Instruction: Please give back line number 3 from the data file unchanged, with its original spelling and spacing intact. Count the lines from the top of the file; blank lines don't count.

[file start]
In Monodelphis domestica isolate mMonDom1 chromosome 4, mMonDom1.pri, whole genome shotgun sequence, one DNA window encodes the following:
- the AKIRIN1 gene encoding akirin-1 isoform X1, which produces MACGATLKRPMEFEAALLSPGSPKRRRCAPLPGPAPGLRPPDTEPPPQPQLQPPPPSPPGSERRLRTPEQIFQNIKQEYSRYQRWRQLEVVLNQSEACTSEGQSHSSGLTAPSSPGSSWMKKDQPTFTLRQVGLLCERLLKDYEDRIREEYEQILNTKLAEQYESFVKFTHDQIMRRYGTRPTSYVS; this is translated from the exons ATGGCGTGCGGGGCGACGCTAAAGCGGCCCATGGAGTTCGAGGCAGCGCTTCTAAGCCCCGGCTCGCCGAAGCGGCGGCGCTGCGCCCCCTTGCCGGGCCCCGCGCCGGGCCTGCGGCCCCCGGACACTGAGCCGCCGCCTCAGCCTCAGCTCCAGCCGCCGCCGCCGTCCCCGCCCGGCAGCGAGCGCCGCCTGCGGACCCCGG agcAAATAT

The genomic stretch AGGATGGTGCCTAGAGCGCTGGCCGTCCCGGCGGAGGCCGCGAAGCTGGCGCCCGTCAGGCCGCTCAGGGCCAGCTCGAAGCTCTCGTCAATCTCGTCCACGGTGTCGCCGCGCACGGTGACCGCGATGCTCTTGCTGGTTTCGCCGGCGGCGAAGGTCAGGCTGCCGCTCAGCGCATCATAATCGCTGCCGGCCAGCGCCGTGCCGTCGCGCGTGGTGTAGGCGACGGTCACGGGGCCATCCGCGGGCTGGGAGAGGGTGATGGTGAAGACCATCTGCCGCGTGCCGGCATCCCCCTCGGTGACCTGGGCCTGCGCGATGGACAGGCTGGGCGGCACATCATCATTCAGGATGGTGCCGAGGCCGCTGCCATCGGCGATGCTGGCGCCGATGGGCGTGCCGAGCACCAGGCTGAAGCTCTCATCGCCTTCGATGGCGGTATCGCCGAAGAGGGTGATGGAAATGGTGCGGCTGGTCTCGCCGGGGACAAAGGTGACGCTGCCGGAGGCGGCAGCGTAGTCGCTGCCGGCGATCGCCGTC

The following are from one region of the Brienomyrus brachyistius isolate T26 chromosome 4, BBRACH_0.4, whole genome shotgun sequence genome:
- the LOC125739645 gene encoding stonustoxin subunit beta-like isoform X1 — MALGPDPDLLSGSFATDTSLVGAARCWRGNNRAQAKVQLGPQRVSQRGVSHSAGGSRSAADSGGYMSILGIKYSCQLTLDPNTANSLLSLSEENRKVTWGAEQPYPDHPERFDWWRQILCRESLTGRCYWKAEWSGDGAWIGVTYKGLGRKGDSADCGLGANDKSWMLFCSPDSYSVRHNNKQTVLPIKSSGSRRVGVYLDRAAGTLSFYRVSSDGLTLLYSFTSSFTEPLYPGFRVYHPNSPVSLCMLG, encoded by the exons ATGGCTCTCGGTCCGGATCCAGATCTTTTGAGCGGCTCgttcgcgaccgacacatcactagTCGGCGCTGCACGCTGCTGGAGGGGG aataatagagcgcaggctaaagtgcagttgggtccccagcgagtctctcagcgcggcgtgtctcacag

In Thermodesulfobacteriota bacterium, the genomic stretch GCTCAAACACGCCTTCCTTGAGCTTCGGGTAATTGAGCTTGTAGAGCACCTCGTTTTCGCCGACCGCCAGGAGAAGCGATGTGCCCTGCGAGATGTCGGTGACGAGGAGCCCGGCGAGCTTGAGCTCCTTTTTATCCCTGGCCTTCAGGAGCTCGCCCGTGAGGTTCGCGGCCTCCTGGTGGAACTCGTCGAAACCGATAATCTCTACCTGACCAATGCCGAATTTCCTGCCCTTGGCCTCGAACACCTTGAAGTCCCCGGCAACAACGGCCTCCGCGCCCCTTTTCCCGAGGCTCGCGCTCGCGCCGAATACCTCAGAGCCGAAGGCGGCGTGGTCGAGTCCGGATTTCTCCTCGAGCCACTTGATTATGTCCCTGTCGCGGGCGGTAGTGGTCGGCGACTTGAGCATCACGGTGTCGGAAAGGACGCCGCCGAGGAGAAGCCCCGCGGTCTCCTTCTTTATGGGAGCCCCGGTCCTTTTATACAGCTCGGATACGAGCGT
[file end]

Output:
The genomic stretch AGGATGGTGCCTAGAGCGCTGGCCGTCCCGGCGGAGGCCGCGAAGCTGGCGCCCGTCAGGCCGCTCAGGGCCAGCTCGAAGCTCTCGTCAATCTCGTCCACGGTGTCGCCGCGCACGGTGACCGCGATGCTCTTGCTGGTTTCGCCGGCGGCGAAGGTCAGGCTGCCGCTCAGCGCATCATAATCGCTGCCGGCCAGCGCCGTGCCGTCGCGCGTGGTGTAGGCGACGGTCACGGGGCCATCCGCGGGCTGGGAGAGGGTGATGGTGAAGACCATCTGCCGCGTGCCGGCATCCCCCTCGGTGACCTGGGCCTGCGCGATGGACAGGCTGGGCGGCACATCATCATTCAGGATGGTGCCGAGGCCGCTGCCATCGGCGATGCTGGCGCCGATGGGCGTGCCGAGCACCAGGCTGAAGCTCTCATCGCCTTCGATGGCGGTATCGCCGAAGAGGGTGATGGAAATGGTGCGGCTGGTCTCGCCGGGGACAAAGGTGACGCTGCCGGAGGCGGCAGCGTAGTCGCTGCCGGCGATCGCCGTC